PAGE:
"I'm never concerned about the tight end," Sharper said during a conference call with Chicago reporters on Wednesday.
"Never," the three-time Pro Bowl pick said. "If a tight end catches a ball on me, then I need to be fired."
His job is secure, but he might have to pay attention to Clark and Olsen when the Vikings visit the Bears on Sunday. They certainly commanded it last week at Green Bay, helping the Bears rally from a 10-point halftime deficit to a 27-20 victory that kept Chicago in contention in the NFC North.
Clark caught three passes for 62 yards, Olsen had four for 57 and both had touchdowns -- with Clark providing the game-winner. It was a breakout performance for the rookie Olsen and another steady showing by the veteran Clark.
And after burying Green Bay, they shot back at Sharper on Thursday.
"I guess when you're the best safety in the league, first ballot Hall-of-Famer, the Brett Favre of safeties, you can do that," Clark said. "I guess he's a shutdown safety. When you're a shutdown safety, that's what you do."
Clark said Sharper has "to worry about his job security." The tight end also wondered if he should even bother showing up on Sunday, since he'll be facing a "shutdown safety."
"He already shut me down and we're not going to catch any passes. So there it is," said Clark, who has 19 catches for 231 yards.
Olsen grinned and said, "Des hit the nail on the head."
He also joked that the Bears have not run any plays for the tight ends in practice this week and made this bold proclamation: "I'm sure at one time a tight end caught the ball on him. He's been in the league. I'll go out on a limb and say a tight end has caught the ball at least one time."
This isn't the first time Sharper and the Bears exchanged words. Sharper accused quarterback Rex Grossman of talking trash after he threw a late touchdown to lift Chicago to a 19-16 victory at Minnesota early last season.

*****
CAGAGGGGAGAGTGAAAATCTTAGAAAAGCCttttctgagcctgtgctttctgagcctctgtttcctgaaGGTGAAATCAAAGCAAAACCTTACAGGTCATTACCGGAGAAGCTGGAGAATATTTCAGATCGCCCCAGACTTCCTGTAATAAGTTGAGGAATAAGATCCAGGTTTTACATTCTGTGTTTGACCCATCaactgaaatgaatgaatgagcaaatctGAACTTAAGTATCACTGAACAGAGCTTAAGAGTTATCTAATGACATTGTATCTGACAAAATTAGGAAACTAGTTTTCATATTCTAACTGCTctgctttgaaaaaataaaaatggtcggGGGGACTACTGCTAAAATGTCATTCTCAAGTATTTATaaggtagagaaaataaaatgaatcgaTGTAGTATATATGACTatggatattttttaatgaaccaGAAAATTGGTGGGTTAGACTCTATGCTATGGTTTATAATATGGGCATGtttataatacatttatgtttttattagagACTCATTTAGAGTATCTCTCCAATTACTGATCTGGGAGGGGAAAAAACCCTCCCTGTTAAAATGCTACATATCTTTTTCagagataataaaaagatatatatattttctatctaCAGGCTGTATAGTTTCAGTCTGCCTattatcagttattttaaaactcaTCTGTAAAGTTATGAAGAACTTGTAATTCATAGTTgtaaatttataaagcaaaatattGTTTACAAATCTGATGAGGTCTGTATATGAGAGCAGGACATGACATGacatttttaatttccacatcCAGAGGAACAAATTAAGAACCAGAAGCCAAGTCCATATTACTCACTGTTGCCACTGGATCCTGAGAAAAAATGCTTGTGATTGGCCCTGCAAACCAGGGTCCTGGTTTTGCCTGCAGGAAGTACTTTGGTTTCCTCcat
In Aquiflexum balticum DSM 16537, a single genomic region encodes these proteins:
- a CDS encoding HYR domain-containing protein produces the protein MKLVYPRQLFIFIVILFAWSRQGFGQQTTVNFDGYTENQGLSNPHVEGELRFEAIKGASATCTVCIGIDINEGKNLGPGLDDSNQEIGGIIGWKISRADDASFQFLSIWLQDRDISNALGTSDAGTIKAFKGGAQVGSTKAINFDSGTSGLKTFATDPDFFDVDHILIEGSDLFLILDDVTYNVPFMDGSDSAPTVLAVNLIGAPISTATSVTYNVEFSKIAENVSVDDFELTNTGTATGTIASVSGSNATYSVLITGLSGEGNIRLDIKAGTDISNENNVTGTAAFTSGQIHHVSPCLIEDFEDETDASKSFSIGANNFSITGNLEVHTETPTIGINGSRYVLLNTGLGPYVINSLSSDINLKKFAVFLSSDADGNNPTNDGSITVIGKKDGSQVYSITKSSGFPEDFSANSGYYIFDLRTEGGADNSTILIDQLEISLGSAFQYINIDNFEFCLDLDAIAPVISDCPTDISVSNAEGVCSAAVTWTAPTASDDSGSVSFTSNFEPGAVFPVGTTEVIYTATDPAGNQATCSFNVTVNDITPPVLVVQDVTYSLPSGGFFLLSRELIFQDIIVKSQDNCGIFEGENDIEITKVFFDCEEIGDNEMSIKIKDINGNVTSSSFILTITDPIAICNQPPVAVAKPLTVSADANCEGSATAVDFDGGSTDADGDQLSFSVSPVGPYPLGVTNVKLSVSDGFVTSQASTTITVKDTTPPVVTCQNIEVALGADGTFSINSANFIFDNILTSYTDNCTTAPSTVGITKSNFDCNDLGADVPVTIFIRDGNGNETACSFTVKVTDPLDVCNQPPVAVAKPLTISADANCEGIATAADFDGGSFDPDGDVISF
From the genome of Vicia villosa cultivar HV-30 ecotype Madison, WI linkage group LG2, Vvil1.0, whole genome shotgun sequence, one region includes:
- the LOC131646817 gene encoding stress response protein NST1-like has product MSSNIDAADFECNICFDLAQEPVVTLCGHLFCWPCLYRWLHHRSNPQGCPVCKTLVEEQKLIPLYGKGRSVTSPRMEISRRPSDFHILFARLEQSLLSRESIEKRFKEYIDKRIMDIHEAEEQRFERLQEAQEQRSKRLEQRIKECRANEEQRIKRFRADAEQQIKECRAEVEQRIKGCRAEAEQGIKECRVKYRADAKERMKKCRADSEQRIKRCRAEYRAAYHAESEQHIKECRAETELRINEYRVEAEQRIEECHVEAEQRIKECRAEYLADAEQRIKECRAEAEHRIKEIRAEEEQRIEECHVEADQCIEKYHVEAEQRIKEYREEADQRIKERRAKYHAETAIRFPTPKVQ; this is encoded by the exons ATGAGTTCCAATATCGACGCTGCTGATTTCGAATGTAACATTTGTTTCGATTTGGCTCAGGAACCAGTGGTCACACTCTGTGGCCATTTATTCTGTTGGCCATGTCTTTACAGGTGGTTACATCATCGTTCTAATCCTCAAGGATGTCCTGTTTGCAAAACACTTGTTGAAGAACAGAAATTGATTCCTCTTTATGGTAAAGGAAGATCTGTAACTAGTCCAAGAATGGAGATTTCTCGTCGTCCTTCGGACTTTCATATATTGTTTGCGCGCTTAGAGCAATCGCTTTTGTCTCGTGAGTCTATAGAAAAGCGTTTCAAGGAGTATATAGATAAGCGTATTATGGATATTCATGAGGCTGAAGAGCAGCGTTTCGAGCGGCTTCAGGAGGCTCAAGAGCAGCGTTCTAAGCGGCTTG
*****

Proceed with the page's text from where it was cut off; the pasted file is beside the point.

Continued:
Along with the barbs, Sharper hit Clark and Olsen with some praise.
"I faced Clark a lot last year," Sharper said. "I thought he's a talented tight end, could get up the field. Both guys will block and are good pass catchers. Olsen's a first-round kid, so you know he's going to have some ability. The second half of the Green Bay game, the tight ends really stepped up and made some plays."
Olsen missed the first two weeks with a sprained knee and had just two catches entering the Green Bay game, but he and Clark came through against the Packers.
Olsen's 19-yard touchdown catch -- the rookie's first -- pulled Chicago within 20-17 with 4:19 left in the third quarter. And with just over two minutes remaining in the game, Clark broke away from two defenders and caught a 34-yard touchdown pass from Brian Griese.
"We have to continue to keep them involved, as we do our receivers," offensive coordinator Ron Turner said. "The more (the tight ends) get involved, that's going to open up some things and give us some more opportunities to make big plays."
With two pass-catching tight ends to go with a deep set of receivers led by veteran Muhsin Muhammad and speedy Bernard Berrian, the Bears envisioned balance on offense. They got it, but not the kind they expected.
The running and passing games have been equally ineffective.
Grossman got replaced after three games by Griese. Muhammad has just 10 catches for 102 yards, and Berrian, who left last week's game with a toe injury, is still looking to break off a big play.
Things are no better on the ground, where Cedric Benson has just 303 yards on 101 attempts.
He ran for just 64 last week despite carrying 27 times, and although the Bears believe that commitment to the run created passing opportunities, Olsen and Clark were their best weapons. It was the first time they used the two tight ends to their advantage.
"If you have a tight end who can catch the ball well, you can try to get him matched up against a linebacker and get him in space and try to do some things with it," Sharper said. "A lot of times, they're a safety valve in the passing game because they do a lot of short routes. In the (defensive) scheme that we run and the scheme that Chicago runs ... a lot of times those shorter areas are open."
Copyright 2007 by The Associated Press